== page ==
What’s inside the Xbox Series X? Here are the full details

Here’s everything in-detail about the new Series X:

  • Series X’s tower design stands vertically, although Microsoft says you can keep it horizontally. It pulls in air through the bottom where it circulates through the machine and comes out of the top vents, via a 130mm fan. It’s still the biggest console that Microsoft has ever made. A traditional design couldn’t have made this possible. It weighs 4.45kg now, up from the previous 3.69kg.
  • It sports a custom AMD Zen 2 CPU paired with a Radeon RDNA 2 GPU. Based on a 7nm manufacturing process, the CPU has 8 cores clocked at 3.8GHz each, while the GPU boasts 12 teraflops thanks to 52 compute units clocked at 1.825GHz each. Teraflops means the raw computing power and it’s double of what you’ll get in the current flagship One X.
  • Coupled along is 16GB of GDDR6 RAM, out of which 2.5GB is reserved by the OS, and 1TB NVME solid-state drive storage. The storage can be externally increased by up to 1TB and Microsoft should announce original memory cards soon that can be easily connected and support the same format for optimum performance.
  • Microsoft loaded a few games to demonstrate loading times and the results have been phenomenal. State of Decay loaded in just 11 seconds while the previous console took 40 seconds more.
  • A new feature called “Xbox Velocity Architecture” will let 100GB of game assets be ‘instantly’ accessible by the developer who could then enhance their large open-world games with high fidelity environments using the power and SSD of the Series X. This can virtually eliminate load times.
  • Reports claim that the Series X could run four Xbox One S game environments simultaneously. Series X will come with a ‘Quick Resume’ feature that’ll let you resume multiple games at the same time with the press of a button. This feature is powered by the previously listed Xbox Velocity Architecture. The console can even receive outright updates and still retain your place in a game. Games like Forza Motorsport 7, Ori and the Blind Forest, Hellblade: Senua’s Sacrifice, and State of Decay 2 were run together and switched seamlessly.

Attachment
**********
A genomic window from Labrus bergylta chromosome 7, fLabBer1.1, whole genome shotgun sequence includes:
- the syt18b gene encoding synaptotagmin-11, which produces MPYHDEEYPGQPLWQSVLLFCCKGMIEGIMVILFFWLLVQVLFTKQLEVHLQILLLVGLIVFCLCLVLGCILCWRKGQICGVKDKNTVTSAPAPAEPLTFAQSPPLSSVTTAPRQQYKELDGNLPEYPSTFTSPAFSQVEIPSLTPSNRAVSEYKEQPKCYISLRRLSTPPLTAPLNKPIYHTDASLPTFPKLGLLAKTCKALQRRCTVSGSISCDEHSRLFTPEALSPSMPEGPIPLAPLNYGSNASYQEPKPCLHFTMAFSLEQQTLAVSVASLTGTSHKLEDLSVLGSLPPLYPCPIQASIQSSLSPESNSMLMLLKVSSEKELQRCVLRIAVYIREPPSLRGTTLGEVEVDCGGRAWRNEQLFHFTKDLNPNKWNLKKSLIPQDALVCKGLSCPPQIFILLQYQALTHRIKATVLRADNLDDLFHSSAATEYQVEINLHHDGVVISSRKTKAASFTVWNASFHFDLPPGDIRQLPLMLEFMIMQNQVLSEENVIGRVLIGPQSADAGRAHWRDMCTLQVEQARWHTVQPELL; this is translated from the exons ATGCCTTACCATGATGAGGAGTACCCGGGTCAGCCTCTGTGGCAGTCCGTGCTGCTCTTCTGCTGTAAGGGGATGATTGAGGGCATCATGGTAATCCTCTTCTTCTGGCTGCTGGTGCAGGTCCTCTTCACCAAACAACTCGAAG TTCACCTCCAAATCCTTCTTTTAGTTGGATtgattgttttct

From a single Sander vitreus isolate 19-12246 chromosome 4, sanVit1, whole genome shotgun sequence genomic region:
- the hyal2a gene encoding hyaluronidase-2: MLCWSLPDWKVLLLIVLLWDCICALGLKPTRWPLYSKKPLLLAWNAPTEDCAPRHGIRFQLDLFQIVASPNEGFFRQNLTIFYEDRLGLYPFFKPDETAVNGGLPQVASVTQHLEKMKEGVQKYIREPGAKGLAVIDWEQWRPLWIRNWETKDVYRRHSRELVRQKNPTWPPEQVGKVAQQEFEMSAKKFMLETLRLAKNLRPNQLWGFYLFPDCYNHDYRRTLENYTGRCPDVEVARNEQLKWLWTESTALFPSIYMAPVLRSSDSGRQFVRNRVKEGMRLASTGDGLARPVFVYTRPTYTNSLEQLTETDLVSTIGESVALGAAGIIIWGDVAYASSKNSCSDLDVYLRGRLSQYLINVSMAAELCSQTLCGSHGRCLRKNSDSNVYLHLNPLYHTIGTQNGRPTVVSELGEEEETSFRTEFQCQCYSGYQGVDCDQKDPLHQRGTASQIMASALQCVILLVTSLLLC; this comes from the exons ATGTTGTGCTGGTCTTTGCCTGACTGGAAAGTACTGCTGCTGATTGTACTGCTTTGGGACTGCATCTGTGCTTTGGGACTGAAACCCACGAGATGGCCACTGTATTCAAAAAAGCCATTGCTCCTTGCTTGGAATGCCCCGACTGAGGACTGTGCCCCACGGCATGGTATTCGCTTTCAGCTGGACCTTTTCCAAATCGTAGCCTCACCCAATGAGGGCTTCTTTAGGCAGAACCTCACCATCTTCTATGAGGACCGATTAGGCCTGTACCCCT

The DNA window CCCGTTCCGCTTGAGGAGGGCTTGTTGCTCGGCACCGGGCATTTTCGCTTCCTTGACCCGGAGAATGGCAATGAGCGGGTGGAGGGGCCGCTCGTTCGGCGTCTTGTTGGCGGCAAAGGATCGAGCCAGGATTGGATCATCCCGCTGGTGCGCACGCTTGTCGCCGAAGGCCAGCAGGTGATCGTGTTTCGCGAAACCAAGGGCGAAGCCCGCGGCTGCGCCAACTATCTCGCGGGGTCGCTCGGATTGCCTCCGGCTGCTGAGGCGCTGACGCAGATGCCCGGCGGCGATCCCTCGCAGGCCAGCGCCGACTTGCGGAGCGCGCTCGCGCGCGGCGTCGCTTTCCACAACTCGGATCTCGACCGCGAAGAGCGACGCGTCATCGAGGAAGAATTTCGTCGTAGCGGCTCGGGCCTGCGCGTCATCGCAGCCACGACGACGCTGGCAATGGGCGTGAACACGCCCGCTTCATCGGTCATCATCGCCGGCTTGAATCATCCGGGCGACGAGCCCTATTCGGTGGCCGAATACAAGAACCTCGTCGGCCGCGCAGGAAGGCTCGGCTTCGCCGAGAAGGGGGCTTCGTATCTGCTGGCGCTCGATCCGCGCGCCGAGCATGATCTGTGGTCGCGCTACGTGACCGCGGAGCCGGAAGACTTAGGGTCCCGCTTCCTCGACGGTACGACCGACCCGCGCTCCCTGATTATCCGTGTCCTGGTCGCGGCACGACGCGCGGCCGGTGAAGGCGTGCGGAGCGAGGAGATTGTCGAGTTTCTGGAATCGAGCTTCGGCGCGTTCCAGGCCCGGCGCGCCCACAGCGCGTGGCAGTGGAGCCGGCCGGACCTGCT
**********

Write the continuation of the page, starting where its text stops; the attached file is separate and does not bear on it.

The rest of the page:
• Microsoft is pushing for performance at 4K 60fps, up to 120fps, and 8K gaming. With all of the computing power, it will also have the ability to upscale some native 1080p games to 4K HDR. Using machine-learning, HDR can be added to legacy titles that didn’t support it as standard at launch.
  • YouTuber Austin Evans had the chance to play a tech demo of Minecraft on the Series X, and it’s remarkable to see the game with ray-tracing. When you switch on ray-tracing, colours are more dynamic, shadows vary in darkness depending on the depth of view, and reflections are precise. A video game experience turns into life-like visuals due to colour accuracy.
  • For ultra-sharp controls, Auto Low Latency Mode (ALLM) and Variable Refresh Rate (VRR) have been incorporated to reduce latency.
  • The new controller should fit more hand sizes, bumpers have been rounded, triggers reduced, and grips are sculpted for better accessibility. The new controller will work not only with the Xbox One but also PC, Android, and iOS.
  • The Series X won’t have either the HDMI input or optical digital output. Microsoft confirmed it will include an Ultra High-Speed HDMI cable in the box to connect to your display.




Serving communities on the intersection of technology, indie music and culture, the warp core is a think tank founded by technology journalist Sahil Mohan Gupta

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Serving communities on the intersection of technology, indie music and culture, the warp core is a think tank founded by technology journalist Sahil Mohan Gupta

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